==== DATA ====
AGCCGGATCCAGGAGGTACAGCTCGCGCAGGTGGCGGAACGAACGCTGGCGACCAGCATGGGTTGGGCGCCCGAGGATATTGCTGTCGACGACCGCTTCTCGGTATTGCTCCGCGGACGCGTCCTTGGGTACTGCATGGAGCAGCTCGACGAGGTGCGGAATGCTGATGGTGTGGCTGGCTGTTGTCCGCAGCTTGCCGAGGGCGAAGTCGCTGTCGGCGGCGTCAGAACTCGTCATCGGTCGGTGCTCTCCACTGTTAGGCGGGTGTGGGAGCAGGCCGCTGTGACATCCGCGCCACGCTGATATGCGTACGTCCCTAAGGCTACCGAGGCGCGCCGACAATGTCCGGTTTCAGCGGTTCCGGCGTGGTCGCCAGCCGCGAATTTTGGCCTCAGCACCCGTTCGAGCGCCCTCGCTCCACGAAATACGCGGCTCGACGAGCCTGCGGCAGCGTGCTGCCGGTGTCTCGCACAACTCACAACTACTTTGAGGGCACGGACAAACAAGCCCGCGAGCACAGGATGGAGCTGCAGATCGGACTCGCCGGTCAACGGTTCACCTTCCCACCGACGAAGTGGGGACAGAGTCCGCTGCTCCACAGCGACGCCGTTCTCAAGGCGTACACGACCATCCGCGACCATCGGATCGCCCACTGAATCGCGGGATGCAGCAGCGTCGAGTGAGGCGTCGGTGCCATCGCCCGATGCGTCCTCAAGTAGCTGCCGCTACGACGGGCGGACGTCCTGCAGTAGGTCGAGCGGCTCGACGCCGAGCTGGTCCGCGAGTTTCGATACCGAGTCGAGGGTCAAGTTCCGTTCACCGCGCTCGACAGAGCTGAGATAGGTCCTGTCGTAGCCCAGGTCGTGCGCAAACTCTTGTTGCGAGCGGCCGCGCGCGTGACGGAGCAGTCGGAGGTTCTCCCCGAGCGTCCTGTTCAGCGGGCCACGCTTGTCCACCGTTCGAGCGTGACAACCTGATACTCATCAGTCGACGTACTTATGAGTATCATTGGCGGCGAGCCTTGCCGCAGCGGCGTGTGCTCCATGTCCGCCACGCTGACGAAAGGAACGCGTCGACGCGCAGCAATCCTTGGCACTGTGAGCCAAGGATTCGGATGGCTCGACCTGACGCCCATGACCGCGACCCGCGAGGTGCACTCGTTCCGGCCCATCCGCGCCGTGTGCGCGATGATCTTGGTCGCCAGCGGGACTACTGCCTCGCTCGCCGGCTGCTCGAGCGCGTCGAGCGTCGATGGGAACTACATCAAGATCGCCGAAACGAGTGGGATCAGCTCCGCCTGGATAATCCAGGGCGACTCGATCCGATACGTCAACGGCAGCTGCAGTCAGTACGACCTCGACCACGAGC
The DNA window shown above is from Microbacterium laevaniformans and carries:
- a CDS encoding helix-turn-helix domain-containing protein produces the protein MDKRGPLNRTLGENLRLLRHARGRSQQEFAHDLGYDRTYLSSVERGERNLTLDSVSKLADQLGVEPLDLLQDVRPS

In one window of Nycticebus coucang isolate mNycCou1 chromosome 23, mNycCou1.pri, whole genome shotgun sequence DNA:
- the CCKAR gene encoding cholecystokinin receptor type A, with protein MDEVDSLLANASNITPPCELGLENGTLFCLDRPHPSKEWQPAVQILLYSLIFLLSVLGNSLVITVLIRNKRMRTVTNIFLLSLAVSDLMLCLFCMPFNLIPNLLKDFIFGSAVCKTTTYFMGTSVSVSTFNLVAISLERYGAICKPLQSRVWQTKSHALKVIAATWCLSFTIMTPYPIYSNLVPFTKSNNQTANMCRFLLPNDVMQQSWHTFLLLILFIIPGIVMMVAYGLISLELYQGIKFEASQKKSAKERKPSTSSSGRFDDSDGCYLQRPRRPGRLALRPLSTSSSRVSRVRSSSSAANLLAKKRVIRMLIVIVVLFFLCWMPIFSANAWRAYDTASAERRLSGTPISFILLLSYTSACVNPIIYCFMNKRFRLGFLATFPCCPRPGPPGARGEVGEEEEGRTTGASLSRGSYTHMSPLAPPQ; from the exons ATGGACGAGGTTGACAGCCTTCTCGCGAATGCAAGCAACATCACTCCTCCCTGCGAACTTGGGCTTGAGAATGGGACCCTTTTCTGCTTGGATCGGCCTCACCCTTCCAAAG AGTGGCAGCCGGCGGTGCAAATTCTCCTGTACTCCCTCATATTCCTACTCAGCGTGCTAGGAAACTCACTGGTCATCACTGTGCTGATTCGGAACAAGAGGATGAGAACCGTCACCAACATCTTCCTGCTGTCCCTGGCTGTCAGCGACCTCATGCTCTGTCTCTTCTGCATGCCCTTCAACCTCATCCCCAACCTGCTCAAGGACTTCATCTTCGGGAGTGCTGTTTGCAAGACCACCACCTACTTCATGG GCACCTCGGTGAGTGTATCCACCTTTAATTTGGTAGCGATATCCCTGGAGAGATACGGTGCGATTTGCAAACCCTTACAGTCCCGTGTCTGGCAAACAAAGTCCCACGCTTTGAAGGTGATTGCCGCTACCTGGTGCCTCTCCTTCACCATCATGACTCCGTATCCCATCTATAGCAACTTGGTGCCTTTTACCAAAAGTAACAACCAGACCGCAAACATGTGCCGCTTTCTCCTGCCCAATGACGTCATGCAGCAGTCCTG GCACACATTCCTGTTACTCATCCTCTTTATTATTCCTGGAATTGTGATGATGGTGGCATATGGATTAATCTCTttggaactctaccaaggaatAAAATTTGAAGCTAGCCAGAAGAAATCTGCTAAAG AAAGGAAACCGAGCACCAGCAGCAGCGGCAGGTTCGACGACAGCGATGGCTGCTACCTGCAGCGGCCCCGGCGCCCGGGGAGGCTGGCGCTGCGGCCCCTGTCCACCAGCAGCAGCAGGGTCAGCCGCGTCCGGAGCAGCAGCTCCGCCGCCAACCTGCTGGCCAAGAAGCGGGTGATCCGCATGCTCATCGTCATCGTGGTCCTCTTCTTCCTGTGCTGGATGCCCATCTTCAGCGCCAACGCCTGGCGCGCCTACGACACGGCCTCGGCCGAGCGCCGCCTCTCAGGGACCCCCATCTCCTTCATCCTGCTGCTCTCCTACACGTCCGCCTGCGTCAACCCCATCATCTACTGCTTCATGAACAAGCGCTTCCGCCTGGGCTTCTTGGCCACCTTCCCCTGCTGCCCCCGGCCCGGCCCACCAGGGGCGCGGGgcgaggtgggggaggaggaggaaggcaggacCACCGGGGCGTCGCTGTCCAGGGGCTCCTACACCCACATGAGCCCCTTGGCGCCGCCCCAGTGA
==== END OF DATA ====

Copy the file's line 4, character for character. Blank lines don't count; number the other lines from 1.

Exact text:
In one window of Nycticebus coucang isolate mNycCou1 chromosome 23, mNycCou1.pri, whole genome shotgun sequence DNA: